14 Name Resolu:on Process
15 Caching DNS Caching provides faster query response and reduce network traffic. DNS Servers and Client have a Cache. Caching- Only Server: Although all DNS servers cache queries that they have resolved, caching- only servers are DNS servers that only perform queries, cache the answers, and return the results. They are not authorita:ve for any domains and the informa:on that they contain is limited to what has been cached while resolving queries.
16 Authorita:ve and Nonauthorita:ve DNS Server can be either Authorita&ve or Nonauthorita&ve. An authoritakve name server is a name server that gives answers that have been configured by an original source, for example, the domain administrator or by dynamic DNS methods, in contrast to answers that were obtained via a regular DNS query to another name server. Non authoritakve name servers do not contain copies of any domains. Instead they have a cache file that is constructed from all the DNS lookups it has performed in the past for which it has go_en an authorita:ve response. Non authorita:ve name servers can be either cache or forwarders.
17 Zone Zone is basically a Text File or Database that define what machines it know about in the namespace. There are two type of zones: The primary zones is the master copy of a zone. The database for primary zone is stored in local database of the DNS Server that host the primary zone. When the zone is stored in a file, by default the primary zone file is named zone_name.dns and it is located in the %windir% \System32\Dns folder on the server. The secondary zones is a read- only copy of a zone. When server host a secondary zone, the server doesn t store a local copy of the zone data. Instead, it obtain its copy of the zone from the zones primary server by using a process called zone transfer.
18 Zone (cont.)
19 Zone Files and Resource Record Zone files organize the zone records for domain names and subdomains in a DNS server. Every domain name and subdomain has a zone file, and each zone file contains zone records. These files, editable in any plain text editor, hold the DNS informa:on linking domain names and subdomains to IP addresses. Zone files usually contain several different zone records.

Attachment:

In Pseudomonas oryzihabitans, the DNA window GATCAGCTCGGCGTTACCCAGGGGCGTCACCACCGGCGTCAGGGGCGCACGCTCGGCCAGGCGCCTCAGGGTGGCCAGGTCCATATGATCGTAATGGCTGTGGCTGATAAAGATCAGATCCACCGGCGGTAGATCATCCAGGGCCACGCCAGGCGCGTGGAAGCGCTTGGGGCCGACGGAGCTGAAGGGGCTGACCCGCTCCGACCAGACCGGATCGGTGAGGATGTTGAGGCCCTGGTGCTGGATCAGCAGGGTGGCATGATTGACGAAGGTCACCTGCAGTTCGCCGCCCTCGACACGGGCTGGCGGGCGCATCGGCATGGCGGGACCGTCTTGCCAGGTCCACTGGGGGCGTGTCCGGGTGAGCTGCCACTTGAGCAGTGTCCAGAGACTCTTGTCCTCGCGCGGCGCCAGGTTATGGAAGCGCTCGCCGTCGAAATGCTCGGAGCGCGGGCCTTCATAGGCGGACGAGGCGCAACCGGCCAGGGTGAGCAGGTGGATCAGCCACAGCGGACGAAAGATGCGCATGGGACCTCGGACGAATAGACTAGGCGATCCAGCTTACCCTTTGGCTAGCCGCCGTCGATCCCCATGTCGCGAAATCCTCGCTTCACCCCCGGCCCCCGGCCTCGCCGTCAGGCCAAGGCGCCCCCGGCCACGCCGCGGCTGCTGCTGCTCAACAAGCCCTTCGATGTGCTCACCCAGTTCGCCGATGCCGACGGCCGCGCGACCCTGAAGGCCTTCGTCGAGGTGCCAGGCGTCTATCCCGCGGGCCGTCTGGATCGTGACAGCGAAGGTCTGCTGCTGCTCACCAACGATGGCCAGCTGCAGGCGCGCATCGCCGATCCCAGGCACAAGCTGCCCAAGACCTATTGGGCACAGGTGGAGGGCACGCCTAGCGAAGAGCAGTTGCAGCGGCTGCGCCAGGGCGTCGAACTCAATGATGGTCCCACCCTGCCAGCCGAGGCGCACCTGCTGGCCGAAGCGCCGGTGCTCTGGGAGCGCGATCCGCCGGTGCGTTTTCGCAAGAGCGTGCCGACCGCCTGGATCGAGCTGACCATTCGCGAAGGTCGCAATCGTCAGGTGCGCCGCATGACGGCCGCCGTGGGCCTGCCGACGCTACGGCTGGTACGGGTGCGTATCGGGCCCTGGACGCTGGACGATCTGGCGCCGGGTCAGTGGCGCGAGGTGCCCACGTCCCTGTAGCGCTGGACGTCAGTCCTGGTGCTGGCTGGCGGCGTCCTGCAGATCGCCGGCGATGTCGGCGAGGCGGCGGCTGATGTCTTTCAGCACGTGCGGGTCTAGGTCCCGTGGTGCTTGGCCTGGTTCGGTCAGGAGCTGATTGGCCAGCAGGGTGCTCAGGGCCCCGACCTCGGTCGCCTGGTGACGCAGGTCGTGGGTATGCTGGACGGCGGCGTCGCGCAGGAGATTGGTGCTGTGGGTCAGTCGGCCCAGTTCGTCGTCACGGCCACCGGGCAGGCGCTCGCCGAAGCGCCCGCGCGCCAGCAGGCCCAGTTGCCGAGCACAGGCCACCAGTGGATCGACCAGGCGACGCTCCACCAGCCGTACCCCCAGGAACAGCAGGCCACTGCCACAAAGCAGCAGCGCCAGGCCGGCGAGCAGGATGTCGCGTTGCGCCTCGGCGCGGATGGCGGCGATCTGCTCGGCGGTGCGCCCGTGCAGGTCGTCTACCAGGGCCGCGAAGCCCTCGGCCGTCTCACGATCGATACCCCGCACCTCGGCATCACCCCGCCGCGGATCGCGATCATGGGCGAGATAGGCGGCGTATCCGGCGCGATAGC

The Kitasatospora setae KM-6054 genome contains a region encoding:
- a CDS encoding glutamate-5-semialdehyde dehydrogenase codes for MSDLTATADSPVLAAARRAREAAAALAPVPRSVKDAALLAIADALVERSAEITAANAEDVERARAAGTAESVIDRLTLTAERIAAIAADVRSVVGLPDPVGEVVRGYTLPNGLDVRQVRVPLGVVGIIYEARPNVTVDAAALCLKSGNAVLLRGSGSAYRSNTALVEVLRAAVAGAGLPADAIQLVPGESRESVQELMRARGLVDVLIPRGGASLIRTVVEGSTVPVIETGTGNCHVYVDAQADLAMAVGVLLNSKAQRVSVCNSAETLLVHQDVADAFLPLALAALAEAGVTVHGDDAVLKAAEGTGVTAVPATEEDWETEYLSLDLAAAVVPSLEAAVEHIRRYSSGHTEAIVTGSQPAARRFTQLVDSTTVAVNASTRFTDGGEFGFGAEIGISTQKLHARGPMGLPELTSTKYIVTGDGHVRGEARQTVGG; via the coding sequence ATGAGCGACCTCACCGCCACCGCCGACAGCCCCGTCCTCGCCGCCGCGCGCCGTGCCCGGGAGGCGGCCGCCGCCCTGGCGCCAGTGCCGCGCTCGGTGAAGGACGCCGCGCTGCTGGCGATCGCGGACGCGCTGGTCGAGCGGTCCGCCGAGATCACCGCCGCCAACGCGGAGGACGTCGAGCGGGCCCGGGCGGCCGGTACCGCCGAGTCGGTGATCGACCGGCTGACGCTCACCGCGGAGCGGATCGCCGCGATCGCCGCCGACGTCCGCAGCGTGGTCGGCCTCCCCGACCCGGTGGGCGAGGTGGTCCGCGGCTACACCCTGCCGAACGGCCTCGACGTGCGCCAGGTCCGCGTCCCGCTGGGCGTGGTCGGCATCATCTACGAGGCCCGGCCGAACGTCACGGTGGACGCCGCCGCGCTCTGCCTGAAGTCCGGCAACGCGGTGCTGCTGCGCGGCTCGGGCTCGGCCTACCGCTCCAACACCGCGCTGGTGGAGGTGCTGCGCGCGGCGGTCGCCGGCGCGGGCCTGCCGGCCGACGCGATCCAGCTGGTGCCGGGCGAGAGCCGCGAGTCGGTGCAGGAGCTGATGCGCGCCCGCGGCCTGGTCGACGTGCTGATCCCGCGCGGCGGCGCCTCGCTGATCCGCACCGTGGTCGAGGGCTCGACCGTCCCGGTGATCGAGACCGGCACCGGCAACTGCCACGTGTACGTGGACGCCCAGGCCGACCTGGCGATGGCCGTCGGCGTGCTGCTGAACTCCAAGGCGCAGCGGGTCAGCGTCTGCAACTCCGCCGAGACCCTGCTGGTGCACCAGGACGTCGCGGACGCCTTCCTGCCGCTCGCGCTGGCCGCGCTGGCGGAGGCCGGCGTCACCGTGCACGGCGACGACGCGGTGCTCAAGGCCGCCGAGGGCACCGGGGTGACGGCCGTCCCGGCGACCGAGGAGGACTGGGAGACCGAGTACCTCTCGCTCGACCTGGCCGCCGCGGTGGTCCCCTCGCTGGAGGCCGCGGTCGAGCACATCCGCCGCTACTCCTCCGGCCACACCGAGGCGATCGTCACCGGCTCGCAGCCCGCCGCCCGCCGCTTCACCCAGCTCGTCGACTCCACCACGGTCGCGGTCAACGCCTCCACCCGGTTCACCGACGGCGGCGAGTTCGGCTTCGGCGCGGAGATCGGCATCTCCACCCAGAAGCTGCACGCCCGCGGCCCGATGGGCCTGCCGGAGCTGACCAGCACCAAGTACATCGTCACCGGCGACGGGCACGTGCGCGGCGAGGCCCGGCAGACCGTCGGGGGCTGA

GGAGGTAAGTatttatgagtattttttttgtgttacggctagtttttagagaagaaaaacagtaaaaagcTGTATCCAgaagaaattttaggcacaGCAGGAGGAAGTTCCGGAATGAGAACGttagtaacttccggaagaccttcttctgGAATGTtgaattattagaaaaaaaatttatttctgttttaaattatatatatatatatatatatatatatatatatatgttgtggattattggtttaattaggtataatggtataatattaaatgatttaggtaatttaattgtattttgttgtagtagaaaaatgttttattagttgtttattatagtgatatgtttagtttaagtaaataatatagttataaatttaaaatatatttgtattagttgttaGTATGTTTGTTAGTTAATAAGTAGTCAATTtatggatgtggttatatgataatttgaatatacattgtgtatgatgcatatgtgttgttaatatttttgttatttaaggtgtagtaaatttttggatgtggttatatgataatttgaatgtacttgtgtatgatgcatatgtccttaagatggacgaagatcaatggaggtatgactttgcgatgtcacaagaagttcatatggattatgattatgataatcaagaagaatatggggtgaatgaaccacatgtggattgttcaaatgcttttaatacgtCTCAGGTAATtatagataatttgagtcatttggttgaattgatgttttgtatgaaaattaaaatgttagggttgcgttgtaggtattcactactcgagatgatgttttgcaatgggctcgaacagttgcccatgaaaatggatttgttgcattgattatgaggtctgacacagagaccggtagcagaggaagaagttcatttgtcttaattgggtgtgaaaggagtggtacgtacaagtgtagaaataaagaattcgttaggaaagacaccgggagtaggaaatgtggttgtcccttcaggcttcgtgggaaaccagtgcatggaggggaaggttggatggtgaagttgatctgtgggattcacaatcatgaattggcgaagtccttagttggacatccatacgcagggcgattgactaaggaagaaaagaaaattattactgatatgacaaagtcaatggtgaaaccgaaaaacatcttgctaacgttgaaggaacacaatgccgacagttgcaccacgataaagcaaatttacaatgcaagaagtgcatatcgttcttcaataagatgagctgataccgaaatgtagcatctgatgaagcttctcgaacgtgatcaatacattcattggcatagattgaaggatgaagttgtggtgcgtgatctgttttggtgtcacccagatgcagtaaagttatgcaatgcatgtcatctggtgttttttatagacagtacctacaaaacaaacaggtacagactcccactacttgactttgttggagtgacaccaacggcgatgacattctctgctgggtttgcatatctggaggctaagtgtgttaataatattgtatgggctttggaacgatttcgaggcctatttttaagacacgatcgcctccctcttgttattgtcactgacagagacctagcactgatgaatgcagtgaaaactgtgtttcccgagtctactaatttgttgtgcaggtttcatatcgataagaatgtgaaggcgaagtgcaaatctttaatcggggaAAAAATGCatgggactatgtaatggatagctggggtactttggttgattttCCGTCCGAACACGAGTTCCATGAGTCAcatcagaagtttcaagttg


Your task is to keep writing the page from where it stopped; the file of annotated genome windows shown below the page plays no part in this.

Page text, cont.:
20 Zone Files and Resource Record Type Name DescripKon SOA Start Of Authority Iden:fies a zone NS Name Server Iden:fies a name server that is authoriza:on for zone A Address Map a fully qualifies domain name to a IP Address CNAME Canonical Name Creates an alias for a fully qualified domain name MX Mail Exchange Iden:fies the mail server for a domain PTR Pointer Maps an IP Address to a fully qualified domain name for reverse lookups
21 Zone Files and Resource Record (cont.) SOA records: Required for every zone file, the SOA record contains caching informa:on, the zone administrator s address, and the master name server for the zone. The SOA also contains a number incremented with each update. As this number updates, it triggers the DNS to reload the zone data. NS records: Name Server (NS) records iden:fy the name server that are authorita:ve for the zone. Every zone must have at least on NS record. Using two or more NS record is be_er so that if the first name server is unavailable, the zone will s:ll be accessible.
22 Zone Files and Resource Record (cont.) A records: Address (A) record are the meat of the zone file. They provide the IP address for each of the hosts that you want to make accessible via DNS. CNAME records: A Canonical Name (CNAME) records create an alias for a fully qualified domain name. When user a_empt to access a domain name that is actually an alias, the DNS system subs:tutes the read domain name for the alias.